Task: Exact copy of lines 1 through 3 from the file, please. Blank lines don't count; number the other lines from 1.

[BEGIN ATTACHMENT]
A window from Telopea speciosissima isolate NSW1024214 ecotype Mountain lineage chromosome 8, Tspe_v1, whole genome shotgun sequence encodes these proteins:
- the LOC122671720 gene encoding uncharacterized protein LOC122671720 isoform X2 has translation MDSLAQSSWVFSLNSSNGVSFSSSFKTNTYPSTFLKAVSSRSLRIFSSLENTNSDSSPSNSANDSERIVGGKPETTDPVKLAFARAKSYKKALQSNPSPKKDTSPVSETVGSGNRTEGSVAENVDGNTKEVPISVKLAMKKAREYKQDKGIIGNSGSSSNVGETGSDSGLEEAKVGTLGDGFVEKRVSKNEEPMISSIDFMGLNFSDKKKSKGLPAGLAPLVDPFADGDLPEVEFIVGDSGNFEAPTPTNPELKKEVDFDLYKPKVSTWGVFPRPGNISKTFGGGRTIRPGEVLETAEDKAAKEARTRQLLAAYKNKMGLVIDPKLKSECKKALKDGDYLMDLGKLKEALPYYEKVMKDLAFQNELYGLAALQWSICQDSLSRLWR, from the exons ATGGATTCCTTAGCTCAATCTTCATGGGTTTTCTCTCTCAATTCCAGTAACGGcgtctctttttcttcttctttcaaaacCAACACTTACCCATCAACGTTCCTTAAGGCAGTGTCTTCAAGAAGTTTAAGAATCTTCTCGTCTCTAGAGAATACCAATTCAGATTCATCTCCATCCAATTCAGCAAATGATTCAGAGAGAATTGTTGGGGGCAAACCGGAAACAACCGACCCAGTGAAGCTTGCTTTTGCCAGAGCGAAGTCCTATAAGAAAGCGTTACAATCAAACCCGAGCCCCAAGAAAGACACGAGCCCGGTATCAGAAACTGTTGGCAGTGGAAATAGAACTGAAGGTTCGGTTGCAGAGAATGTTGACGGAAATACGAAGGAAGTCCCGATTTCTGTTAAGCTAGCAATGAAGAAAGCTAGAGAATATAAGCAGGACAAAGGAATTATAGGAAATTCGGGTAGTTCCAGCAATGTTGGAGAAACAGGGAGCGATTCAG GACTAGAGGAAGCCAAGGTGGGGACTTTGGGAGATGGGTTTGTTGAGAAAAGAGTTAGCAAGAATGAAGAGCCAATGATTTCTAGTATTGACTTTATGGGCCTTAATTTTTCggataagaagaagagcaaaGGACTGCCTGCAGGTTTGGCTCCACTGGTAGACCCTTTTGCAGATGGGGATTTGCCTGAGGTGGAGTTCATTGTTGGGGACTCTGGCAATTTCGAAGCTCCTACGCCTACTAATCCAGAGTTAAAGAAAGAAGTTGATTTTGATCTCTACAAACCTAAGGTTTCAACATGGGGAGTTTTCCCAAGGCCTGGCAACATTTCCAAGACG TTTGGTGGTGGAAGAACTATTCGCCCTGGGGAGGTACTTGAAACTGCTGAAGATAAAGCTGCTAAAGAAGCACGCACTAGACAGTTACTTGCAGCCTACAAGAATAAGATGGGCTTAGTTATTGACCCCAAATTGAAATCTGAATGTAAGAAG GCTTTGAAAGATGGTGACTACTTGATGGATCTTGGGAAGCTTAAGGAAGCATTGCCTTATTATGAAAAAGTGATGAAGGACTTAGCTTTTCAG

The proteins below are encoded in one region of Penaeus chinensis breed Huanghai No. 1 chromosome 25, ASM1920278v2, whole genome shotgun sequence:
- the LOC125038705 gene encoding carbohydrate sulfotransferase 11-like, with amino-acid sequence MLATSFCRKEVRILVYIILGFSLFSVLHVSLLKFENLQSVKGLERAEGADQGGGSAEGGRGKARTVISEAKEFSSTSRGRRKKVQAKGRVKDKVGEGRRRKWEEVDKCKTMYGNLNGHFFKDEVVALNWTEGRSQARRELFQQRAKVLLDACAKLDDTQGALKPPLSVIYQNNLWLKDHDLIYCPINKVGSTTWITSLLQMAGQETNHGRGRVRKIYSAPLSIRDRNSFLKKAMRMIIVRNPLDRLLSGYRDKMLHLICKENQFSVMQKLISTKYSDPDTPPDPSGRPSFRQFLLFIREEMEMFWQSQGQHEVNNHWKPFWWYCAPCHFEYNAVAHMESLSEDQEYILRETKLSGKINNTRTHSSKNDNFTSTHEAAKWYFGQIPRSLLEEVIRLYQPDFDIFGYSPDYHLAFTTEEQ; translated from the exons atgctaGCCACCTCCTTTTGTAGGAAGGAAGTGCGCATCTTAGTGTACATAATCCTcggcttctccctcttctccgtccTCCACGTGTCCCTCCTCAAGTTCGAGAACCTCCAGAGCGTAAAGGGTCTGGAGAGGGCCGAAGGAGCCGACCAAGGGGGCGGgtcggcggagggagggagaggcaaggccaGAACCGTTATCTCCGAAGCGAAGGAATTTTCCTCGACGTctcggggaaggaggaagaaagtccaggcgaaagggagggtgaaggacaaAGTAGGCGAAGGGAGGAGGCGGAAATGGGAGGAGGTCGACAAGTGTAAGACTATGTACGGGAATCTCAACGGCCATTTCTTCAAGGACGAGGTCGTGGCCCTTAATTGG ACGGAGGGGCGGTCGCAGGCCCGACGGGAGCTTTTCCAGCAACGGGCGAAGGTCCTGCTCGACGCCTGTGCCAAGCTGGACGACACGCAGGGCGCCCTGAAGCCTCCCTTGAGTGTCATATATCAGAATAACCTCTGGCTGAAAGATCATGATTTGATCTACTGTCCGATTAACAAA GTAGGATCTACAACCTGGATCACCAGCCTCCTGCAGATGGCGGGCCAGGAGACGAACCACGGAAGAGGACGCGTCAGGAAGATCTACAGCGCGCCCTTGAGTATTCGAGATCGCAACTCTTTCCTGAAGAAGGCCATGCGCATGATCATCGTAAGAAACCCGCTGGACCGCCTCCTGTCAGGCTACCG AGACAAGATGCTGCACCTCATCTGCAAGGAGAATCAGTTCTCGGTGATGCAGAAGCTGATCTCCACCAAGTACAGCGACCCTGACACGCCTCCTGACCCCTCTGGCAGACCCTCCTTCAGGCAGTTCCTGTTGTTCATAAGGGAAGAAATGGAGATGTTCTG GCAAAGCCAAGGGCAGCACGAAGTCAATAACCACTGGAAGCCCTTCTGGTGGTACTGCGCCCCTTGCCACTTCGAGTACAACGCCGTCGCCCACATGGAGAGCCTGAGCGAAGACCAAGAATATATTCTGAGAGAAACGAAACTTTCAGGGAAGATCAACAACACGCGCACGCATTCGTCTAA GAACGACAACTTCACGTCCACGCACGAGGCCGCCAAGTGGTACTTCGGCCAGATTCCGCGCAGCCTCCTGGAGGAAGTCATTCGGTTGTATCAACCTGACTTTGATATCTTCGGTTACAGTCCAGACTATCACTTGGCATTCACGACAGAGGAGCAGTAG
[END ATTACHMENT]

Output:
A window from Telopea speciosissima isolate NSW1024214 ecotype Mountain lineage chromosome 8, Tspe_v1, whole genome shotgun sequence encodes these proteins:
- the LOC122671720 gene encoding uncharacterized protein LOC122671720 isoform X2 has translation MDSLAQSSWVFSLNSSNGVSFSSSFKTNTYPSTFLKAVSSRSLRIFSSLENTNSDSSPSNSANDSERIVGGKPETTDPVKLAFARAKSYKKALQSNPSPKKDTSPVSETVGSGNRTEGSVAENVDGNTKEVPISVKLAMKKAREYKQDKGIIGNSGSSSNVGETGSDSGLEEAKVGTLGDGFVEKRVSKNEEPMISSIDFMGLNFSDKKKSKGLPAGLAPLVDPFADGDLPEVEFIVGDSGNFEAPTPTNPELKKEVDFDLYKPKVSTWGVFPRPGNISKTFGGGRTIRPGEVLETAEDKAAKEARTRQLLAAYKNKMGLVIDPKLKSECKKALKDGDYLMDLGKLKEALPYYEKVMKDLAFQNELYGLAALQWSICQDSLSRLWR, from the exons ATGGATTCCTTAGCTCAATCTTCATGGGTTTTCTCTCTCAATTCCAGTAACGGcgtctctttttcttcttctttcaaaacCAACACTTACCCATCAACGTTCCTTAAGGCAGTGTCTTCAAGAAGTTTAAGAATCTTCTCGTCTCTAGAGAATACCAATTCAGATTCATCTCCATCCAATTCAGCAAATGATTCAGAGAGAATTGTTGGGGGCAAACCGGAAACAACCGACCCAGTGAAGCTTGCTTTTGCCAGAGCGAAGTCCTATAAGAAAGCGTTACAATCAAACCCGAGCCCCAAGAAAGACACGAGCCCGGTATCAGAAACTGTTGGCAGTGGAAATAGAACTGAAGGTTCGGTTGCAGAGAATGTTGACGGAAATACGAAGGAAGTCCCGATTTCTGTTAAGCTAGCAATGAAGAAAGCTAGAGAATATAAGCAGGACAAAGGAATTATAGGAAATTCGGGTAGTTCCAGCAATGTTGGAGAAACAGGGAGCGATTCAG GACTAGAGGAAGCCAAGGTGGGGACTTTGGGAGATGGGTTTGTTGAGAAAAGAGTTAGCAAGAATGAAGAGCCAATGATTTCTAGTATTGACTTTATGGGCCTTAATTTTTCggataagaagaagagcaaaGGACTGCCTGCAGGTTTGGCTCCACTGGTAGACCCTTTTGCAGATGGGGATTTGCCTGAGGTGGAGTTCATTGTTGGGGACTCTGGCAATTTCGAAGCTCCTACGCCTACTAATCCAGAGTTAAAGAAAGAAGTTGATTTTGATCTCTACAAACCTAAGGTTTCAACATGGGGAGTTTTCCCAAGGCCTGGCAACATTTCCAAGACG TTTGGTGGTGGAAGAACTATTCGCCCTGGGGAGGTACTTGAAACTGCTGAAGATAAAGCTGCTAAAGAAGCACGCACTAGACAGTTACTTGCAGCCTACAAGAATAAGATGGGCTTAGTTATTGACCCCAAATTGAAATCTGAATGTAAGAAG GCTTTGAAAGATGGTGACTACTTGATGGATCTTGGGAAGCTTAAGGAAGCATTGCCTTATTATGAAAAAGTGATGAAGGACTTAGCTTTTCAG

The proteins below are encoded in one region of Penaeus chinensis breed Huanghai No. 1 chromosome 25, ASM1920278v2, whole genome shotgun sequence: